When we look at the many facets of inspection and audit—it may be by CHI, clinical audit and the office for information on healthcare—these are only the beginning of the many systems that we have heard enumerated earlier in the debate. While we recognise the need for these systems of quality control for clinical care and education, they place a considerable burden of time and paperwork on those involved. Some of these strategies only add to the burden carried by professional people in the health service. We should make every effort to synchronise inspections for different purposes and to rationalise the record keeping as they detract from the time available for direct clinical care of patients.

I suppose that it is under the aegis of the regulation of healthcare professions that I have had the greatest number of representations. I believe that the establishment of the council for the regulation of health care professionals—I note what the noble Lord, Lord Walton, has said—has been accepted by most of the statutory bodies. None of the professions would argue against the continuing need for a robust and accountable regulatory framework for the protection of the public and for public satisfaction.

The noble Lord, Lord Walton, and I had the privilege of working with the General Dental Council on its revision of its structure and functions. Most of the statutory bodies have made great strides in that direction. But the proposals in the Bill for the council for the regulation of health care professions are of concern because they place excessive power in the hands of the Secretary of State. They move the locus of accountability away from Parliament and the Privy Council towards the Secretary of State. If the Bill is passed in its present form, the council will be given power to direct the existing regulatory bodies to change their rules. These may be important rules. For example, there will be a requirement for the General Medical Council to co-operate with the council. We can only hazard a guess as to what "co-operate" may mean.

The Kennedy report recommended an overarching body to look at standards of postgraduate medical education, which the noble Lord, Lord Walton, has already mentioned. Kennedy suggested that the body should be answerable to the General Medical Council. But the consultative document Postgraduate Medical Education and Training suggested that a Medical Education Standards Board should sit alongside the General Medical Council and overlap it in its responsibilities for monitoring standards in postgraduate medical education. Certainly the Council of Heads of Medical Schools, with its colleagues in dental and nursing schools, found that regrettable. They also find it remarkable that nowhere mentioned in the document is the role of universities.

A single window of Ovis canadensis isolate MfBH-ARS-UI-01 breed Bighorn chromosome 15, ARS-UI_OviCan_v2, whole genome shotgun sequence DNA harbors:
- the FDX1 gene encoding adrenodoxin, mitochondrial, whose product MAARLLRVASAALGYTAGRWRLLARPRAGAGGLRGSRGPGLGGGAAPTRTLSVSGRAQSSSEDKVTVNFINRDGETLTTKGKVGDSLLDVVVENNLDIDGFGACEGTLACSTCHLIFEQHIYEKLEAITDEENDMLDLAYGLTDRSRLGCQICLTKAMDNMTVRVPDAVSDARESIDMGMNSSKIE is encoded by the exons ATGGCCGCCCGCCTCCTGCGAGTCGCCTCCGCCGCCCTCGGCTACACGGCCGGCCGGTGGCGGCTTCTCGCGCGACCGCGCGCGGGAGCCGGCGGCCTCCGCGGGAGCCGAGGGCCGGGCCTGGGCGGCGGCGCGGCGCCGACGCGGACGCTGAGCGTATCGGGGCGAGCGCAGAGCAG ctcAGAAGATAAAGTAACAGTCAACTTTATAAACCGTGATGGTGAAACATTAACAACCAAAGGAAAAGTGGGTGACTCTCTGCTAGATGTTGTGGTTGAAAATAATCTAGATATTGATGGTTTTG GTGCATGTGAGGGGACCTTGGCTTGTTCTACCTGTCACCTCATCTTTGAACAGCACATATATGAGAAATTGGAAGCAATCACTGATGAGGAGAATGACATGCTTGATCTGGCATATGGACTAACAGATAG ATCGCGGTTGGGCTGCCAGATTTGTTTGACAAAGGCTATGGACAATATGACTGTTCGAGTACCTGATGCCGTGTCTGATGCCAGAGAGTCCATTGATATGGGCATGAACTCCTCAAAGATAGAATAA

It is right and proper that the department should have a real interest in the training of health care professionals for specific tasks and roles. But to make that a narrow kind of training is wholly unenlightened. We need to bear in mind that education for professionals should have a far broader perspective. We need to have a broad knowledge base for processional practice with up-to-date research. 'We need to train the students of our professions to learn how to learn, so that they can be both innovative and adaptable.

I look forward to future stages of the Bill and the ability to debate the amendments.

6.30 p.m.

Baroness Hanham

My Lords, my interest in the Bill stems from two sources: first as chairman of an acute NHS trust; secondly as a member of my local authority.

As has been said throughout the debate, structural changes are no stranger to the health service. Their rationale can be justified only if they bring benefit and improvement in their wake. Various governments have found deficiencies in all the structures created since Aneurin Bevan's initial concept. As a result, reform of both strategic and local organisations has taken place on what I think all your Lordships would agree has been too frequent a basis. In my time, I have been a member of an area health authority, a district health authority and a regional health authority. I do not take it terribly personally that all of them have been disbanded—perhaps as a result, perhaps not.

As the noble Earl, Lord Howe, said, the latest initiatives are once again seismic. They will take time to settle down and will last for only as long as they can be seen to deal with the practical aspects of the healthcare service that confront us today, many of the solutions to which are substantial and long-term but are set against the background of immediate, short-term governmental imperatives.